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The number of mass layoffs in Indiana has shrunk so far in 2019 to fewer than a fifth of what it was at the same point last year.

During the first two months of 2019, Indiana companies have announced four mass layoffs through Workers Adjustment and Retraining Notification Act, or WARN, notices to the state, down from 15 at the same point in 2018 and 10 at the same point in 2017, according to the Indiana Department of Workforce Development.

The federal WARN Act requires 60-day advance notification of a plant closing or a mass layoff, which includes the layoff of at least one-third of the workforce at a business with 50 to 499 employees, or the layoff of 500 or more employees at larger businesses.

A total of 432 workers in Indiana have lost their jobs in mass layoffs so far in 2019, according to the DWD. That’s down from 2,626 workers laid off in the first two months of 2018, 3,082 laid off in the first two months of 2017, 1,104 in the first two months of 2016, 1,523 in the first two months of 2015, and 700 in the first two months 2014.

January and February are common times for mass layoffs as companies often try to cut costs if they’re struggling while entering a new fiscal year. The layoffs have mounted in recent years during the retail apocalypse, as brick-and-mortar retail has faltered, with Carson’s, Walmart, Sam’s Club and Kmart all announcing mass layoffs in Indiana last year.

“The low numbers so far in 2019 are really a combination of two things: large, high-profile closings at the start of 2017 and 2018 that artificially inflated layoff numbers, and the U.S. still being in the honeymoon period of the tariffs and trade war, which has stabilized manufacturing employment for now,” Indiana University Northwest Assistant Professor of Economics Micah Pollak said.

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“In January/February of 2018, Sony, DHL, Bon Ton, Walmart, Sam’s Club and K-Mart all had significant layoffs," Pollak said. "In January/February of 2017, St. Joseph’s College, Corizon and United Technologies Electronic Controls all contributed to layoffs. So in 2018 and 2017 layoffs were higher than usual. This year we really didn’t have as many or as large cases as those."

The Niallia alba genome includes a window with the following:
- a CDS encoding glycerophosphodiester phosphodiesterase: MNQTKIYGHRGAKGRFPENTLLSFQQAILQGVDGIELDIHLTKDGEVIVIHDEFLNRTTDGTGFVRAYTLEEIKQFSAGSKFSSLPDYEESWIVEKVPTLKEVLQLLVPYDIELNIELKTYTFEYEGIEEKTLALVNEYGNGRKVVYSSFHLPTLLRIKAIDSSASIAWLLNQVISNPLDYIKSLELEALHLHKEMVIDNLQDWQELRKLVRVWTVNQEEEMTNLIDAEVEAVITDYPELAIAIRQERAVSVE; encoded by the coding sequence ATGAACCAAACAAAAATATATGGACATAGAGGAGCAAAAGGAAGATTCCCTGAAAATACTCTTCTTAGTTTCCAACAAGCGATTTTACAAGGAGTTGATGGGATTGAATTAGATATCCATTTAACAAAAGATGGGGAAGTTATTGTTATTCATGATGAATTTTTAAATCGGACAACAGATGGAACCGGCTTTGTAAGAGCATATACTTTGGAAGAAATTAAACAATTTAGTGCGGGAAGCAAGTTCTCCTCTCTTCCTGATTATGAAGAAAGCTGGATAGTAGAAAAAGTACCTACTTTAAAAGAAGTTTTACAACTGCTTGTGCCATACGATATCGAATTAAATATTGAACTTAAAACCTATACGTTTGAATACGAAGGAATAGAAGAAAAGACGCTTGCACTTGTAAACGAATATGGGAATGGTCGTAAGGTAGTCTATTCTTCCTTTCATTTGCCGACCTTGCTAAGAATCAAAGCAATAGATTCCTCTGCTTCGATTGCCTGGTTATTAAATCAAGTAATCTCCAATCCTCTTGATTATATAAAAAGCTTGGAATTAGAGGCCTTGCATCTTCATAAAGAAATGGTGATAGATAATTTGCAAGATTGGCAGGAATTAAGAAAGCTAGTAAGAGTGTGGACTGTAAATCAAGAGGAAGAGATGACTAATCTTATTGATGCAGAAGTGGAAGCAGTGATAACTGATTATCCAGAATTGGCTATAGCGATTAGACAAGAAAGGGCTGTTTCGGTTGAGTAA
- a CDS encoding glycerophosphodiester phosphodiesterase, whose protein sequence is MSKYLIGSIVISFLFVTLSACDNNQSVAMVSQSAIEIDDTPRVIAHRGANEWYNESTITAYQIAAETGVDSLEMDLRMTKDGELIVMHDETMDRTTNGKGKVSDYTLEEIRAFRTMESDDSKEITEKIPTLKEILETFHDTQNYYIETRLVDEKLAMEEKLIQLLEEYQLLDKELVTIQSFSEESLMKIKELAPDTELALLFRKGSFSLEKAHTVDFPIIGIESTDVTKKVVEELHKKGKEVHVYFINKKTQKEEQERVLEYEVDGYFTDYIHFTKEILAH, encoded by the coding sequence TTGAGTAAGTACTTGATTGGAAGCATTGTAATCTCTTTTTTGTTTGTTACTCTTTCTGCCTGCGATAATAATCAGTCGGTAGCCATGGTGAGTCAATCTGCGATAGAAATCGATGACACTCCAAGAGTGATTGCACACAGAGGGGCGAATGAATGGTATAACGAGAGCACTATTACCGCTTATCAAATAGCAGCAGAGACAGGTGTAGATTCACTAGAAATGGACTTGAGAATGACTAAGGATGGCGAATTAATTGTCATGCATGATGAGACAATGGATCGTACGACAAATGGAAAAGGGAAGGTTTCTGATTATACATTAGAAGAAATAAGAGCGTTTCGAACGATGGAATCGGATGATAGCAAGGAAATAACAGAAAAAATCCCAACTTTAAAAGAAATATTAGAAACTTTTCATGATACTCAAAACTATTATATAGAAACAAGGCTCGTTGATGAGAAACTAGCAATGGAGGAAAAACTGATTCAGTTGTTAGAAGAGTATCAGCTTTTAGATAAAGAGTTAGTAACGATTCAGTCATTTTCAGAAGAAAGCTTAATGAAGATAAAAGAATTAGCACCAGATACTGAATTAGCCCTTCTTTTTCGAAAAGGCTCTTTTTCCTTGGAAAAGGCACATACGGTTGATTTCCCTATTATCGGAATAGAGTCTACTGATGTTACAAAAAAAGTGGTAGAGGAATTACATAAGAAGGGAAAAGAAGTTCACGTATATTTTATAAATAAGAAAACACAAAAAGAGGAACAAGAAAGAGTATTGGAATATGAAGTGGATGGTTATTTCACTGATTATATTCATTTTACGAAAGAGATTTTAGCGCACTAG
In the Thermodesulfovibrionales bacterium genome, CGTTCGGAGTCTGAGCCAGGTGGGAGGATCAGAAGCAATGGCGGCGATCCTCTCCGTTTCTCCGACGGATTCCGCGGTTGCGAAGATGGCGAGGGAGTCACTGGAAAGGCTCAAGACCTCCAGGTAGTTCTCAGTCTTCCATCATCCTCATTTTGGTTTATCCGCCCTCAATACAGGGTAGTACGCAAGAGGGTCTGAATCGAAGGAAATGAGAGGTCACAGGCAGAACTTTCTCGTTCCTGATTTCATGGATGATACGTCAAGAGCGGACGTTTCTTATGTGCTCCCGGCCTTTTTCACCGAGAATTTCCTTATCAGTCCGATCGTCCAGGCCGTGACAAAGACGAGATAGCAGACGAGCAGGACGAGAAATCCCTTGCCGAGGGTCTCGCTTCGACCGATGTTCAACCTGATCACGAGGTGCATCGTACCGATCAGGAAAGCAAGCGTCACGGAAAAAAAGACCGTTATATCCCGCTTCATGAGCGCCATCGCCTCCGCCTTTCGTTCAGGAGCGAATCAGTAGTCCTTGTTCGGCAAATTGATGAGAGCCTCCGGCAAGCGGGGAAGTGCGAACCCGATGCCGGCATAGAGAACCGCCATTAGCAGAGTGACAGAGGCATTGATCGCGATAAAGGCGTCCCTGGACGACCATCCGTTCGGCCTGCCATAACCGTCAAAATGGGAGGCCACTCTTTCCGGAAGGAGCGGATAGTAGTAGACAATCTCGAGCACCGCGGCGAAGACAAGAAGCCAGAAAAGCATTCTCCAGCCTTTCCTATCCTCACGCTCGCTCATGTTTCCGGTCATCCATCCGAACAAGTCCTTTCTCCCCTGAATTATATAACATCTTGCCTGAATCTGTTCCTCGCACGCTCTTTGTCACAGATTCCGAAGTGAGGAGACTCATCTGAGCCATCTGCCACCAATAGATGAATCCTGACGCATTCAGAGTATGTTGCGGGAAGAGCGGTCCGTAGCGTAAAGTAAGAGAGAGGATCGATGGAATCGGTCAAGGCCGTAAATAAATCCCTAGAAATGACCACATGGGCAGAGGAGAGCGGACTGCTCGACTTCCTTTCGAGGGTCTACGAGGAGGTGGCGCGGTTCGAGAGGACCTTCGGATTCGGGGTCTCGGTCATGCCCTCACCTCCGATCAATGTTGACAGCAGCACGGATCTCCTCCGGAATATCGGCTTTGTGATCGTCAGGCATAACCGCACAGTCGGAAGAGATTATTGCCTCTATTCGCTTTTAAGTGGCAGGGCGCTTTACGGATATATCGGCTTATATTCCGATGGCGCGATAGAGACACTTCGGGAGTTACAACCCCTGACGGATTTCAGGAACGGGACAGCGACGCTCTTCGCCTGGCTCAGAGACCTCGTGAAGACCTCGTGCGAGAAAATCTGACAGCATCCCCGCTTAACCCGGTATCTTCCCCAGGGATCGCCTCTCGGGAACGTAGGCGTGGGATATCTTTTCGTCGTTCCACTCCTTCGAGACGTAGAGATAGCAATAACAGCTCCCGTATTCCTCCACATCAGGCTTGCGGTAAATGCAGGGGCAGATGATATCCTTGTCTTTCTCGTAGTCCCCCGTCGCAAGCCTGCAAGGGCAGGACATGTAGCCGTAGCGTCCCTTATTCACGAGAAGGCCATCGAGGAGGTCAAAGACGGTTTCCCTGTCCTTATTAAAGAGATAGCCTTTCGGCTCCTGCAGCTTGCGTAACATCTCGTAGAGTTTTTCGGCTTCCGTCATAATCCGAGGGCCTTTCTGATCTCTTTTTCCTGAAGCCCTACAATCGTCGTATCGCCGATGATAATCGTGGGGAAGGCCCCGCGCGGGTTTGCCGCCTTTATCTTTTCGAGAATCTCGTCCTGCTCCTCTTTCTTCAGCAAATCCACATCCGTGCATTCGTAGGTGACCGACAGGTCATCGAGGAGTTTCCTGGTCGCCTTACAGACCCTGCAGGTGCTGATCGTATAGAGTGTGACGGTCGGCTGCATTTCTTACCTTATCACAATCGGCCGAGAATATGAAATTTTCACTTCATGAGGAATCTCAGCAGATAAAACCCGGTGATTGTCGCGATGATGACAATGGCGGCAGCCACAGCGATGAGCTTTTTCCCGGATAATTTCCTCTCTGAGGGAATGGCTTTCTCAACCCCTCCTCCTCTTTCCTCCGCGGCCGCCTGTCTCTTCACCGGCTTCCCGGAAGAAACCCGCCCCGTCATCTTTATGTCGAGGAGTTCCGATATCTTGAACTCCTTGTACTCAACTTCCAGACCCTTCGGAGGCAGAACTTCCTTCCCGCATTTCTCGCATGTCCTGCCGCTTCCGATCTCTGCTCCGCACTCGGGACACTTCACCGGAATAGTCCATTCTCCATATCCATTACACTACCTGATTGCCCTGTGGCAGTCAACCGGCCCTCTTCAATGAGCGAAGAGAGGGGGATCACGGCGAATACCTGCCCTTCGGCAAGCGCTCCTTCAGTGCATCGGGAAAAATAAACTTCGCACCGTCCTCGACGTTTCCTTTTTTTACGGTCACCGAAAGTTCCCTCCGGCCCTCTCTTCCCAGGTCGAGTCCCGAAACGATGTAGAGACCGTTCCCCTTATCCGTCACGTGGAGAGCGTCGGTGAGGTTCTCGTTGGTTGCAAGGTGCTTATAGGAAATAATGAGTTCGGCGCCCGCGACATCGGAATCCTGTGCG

Heavy industry also hasn’t been seeing as many layoffs because of tariffs designed to protect American jobs, such as the Section 232 tariffs of 25 percent on all foreign-made steel. There’s been a grace period in which U.S. manufacturers in select industries have benefited before long-term ill effects of trade wars have taken hold, Pollak said.

“Enough time has elapsed for demand for domestic steel and the price of domestic steel to rise, which has resulted in rising profits, which has provided some breathing for the steel industry,” Pollak said. “Fewer layoffs and higher wages through the recent union contract negotiations are evidence of this. This also applies to a lesser extent to other manufacturing-based industries as well.”

But other manufacturers and sectors may suffer in the future because of higher prices.

“It also hasn’t been long enough since the tariffs were put in place for the effects of the increased price of inputs to be fully felt along supply chains,” Pollak said. “Ultimately the higher price of steel and other inputs will ripple through the supply chain for other products, increasing the cost of production and narrowing profit margins. This may result in an increase in layoffs in the future.”

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Business Reporter

Joseph S. Pete is a Lisagor Award-winning business reporter who covers steel, industry, unions, the ports, retail, banking and more. The Indiana University grad has been with The Times since 2013 and blogs about craft beer, culture and the military.